Aircraft Carrier Was Headed For The Mid-East, Helps Out Coast
Only hours after departing for its
2010 deployment, Nimitz-class aircraft carrier USS Dwight D.
Eisenhower (CVN 69) diverted from flight operations to assist the
U.S. Coast Guard in a rescue at sea the night of January 2, saving
the life of a stranded mariner.
Responding to a vessel-in-distress call, the U.S. Coast Guard
requested Eisenhower's aid in the successful extraction of a man
whose sailboat had capsized in rough waters approximately 300 miles
off Cape Hatteras, N.C. Eisenhower immediately changed course and
sailed at high speed toward the distressed mariner.
Initially, a Coast Guard Helicopter planned to only land on
board Eisenhower to refuel before proceeding to the scene, but more
immediate action became necessary when news came that the boat's
main mast had broken and was taking on water, explained Lt. j.g.
Randolph Moyer, one of Eisenhower's tactical action officers.
The U.S. Coast Guard and the U.S. 2nd Fleet Maritime Operations
Center coordinated to identify the Eisenhower and its air assets as
the quickest and safest way to rescue the mariner.
The "Nightdippers" of Helicopter Anti-Submarine Squadron (HS) 5,
launched a search and rescue (SAR) team to extract the mariner from
18 to 21 foot seas and winds peaking at 45 knots.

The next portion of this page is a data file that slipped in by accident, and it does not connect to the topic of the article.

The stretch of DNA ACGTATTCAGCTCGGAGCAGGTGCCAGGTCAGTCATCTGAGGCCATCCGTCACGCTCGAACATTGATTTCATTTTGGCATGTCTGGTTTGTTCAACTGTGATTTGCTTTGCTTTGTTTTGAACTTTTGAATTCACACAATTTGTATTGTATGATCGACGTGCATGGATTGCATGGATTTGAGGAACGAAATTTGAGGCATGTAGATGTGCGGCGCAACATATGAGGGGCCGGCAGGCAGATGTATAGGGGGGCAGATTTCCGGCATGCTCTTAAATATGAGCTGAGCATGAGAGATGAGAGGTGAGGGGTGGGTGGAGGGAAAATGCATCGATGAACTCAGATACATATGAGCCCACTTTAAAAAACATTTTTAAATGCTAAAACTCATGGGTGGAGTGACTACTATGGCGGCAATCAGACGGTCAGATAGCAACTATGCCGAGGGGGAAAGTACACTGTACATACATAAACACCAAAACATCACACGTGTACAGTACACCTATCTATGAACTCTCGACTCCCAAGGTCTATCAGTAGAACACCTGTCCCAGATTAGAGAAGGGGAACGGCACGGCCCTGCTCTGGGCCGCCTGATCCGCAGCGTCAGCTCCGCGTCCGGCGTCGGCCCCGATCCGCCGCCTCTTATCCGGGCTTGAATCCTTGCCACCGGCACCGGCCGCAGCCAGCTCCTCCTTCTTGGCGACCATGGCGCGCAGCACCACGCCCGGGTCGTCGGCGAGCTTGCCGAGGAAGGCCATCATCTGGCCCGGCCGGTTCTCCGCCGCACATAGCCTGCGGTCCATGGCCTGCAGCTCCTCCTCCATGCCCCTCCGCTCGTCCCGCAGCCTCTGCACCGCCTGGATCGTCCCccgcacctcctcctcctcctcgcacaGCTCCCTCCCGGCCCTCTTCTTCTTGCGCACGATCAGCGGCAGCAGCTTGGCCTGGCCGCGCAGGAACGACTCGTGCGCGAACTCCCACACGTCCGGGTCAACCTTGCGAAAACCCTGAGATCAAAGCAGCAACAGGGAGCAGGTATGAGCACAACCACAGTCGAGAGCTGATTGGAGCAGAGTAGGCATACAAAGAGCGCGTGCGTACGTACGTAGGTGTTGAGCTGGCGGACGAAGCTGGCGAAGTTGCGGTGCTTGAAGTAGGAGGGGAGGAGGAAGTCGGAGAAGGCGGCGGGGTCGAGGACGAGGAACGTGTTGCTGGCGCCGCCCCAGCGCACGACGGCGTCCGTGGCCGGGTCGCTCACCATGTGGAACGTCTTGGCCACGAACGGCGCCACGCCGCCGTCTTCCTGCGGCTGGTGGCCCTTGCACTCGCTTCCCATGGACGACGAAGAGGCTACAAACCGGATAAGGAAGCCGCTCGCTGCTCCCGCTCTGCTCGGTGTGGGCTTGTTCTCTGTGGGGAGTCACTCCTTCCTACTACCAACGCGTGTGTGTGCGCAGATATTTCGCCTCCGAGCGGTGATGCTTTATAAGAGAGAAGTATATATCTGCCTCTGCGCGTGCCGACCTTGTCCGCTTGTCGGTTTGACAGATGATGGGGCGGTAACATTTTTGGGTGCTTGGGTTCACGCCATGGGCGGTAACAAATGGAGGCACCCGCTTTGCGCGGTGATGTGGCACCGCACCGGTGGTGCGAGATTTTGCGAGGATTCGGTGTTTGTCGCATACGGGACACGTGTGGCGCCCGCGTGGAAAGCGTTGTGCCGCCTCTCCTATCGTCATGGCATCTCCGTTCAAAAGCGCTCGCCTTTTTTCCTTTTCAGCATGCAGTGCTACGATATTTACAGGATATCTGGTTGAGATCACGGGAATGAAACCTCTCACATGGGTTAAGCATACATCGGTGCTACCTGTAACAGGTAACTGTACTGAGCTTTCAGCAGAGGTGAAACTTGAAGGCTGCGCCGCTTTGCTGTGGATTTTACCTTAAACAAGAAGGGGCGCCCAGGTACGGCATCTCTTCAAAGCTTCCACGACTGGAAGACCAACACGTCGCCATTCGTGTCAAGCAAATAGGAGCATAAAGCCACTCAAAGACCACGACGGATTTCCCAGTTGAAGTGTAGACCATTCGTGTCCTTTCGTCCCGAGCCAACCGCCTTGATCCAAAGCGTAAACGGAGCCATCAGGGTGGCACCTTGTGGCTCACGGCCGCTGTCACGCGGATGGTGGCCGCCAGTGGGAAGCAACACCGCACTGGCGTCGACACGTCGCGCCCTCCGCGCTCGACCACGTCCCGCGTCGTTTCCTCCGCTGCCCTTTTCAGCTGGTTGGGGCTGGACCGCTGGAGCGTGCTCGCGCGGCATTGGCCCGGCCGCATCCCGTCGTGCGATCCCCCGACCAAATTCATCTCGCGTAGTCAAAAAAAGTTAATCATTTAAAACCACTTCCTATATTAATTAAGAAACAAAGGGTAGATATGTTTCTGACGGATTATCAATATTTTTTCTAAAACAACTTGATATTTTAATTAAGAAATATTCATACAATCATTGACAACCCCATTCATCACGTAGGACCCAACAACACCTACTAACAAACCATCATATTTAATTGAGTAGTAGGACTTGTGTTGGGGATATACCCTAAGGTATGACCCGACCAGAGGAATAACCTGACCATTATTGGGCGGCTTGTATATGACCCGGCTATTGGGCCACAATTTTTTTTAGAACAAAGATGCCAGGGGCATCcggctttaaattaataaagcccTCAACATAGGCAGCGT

A Coast Guard C-130 dropped two life rafts for the mariner after
the waves destroyed the sailboat's mast. The mariner abandoned his
sinking boat and struggled for nearly an hour in the high seas to
reach one of the life rafts. The Coast Guard airplane offered
aerial support by directing the SAR helicopter through both snow
and rain to the life raft.
Lt. Cdmr. Scott Pichette, the helicopter aircraft commander,
said the experience and professionalism of the crew made it
possible to complete the challenging mission. "Most of us have been
in for almost 18 years, and those were some of the biggest waves
any of us had seen," Pichette said. "Mother Nature threw bad
weather, ice, snow and hail making it a stretch for us and the
Naval Air Crewman 1st Class David Brandon, the SAR crew chief,
said the rescue swimmer, Naval Air Crewman 2nd Class Kyle Need,
completed the extraction in only six minutes in spite of the
Need said it was the collective effort that made the extraction
possible. "We went over every possible scenario during the transit.
The communication made the mission go smoothly," he said.
The copilot for the SAR mission, Cmdr. Byron Ogden, explained
that while the conditions were treacherous, the cooperation between
the SAR team and the Coast Guard made the mission a success. "This
is honestly one of the most varsity things we could do as far as
SAR goes," said Ogden, "I didn't hear one bit of panic in anybody's
voice; the whole crew was very calm, cool and collected."
The mariner was treated briefly aboard Eisenhower before being
transferred to a Coast Guard helicopter and flown to an Elizabeth
City medical facility.
According to Brandon, even after the ordeal, the mariner was in
good spirits and grateful to have survived. "With those conditions,
he was lucky he made it."
ANN Salutes Mass Communication Specialist 3rd Class Christopher
A. Baker, USS Dwight D. Eisenhower Public Affairs.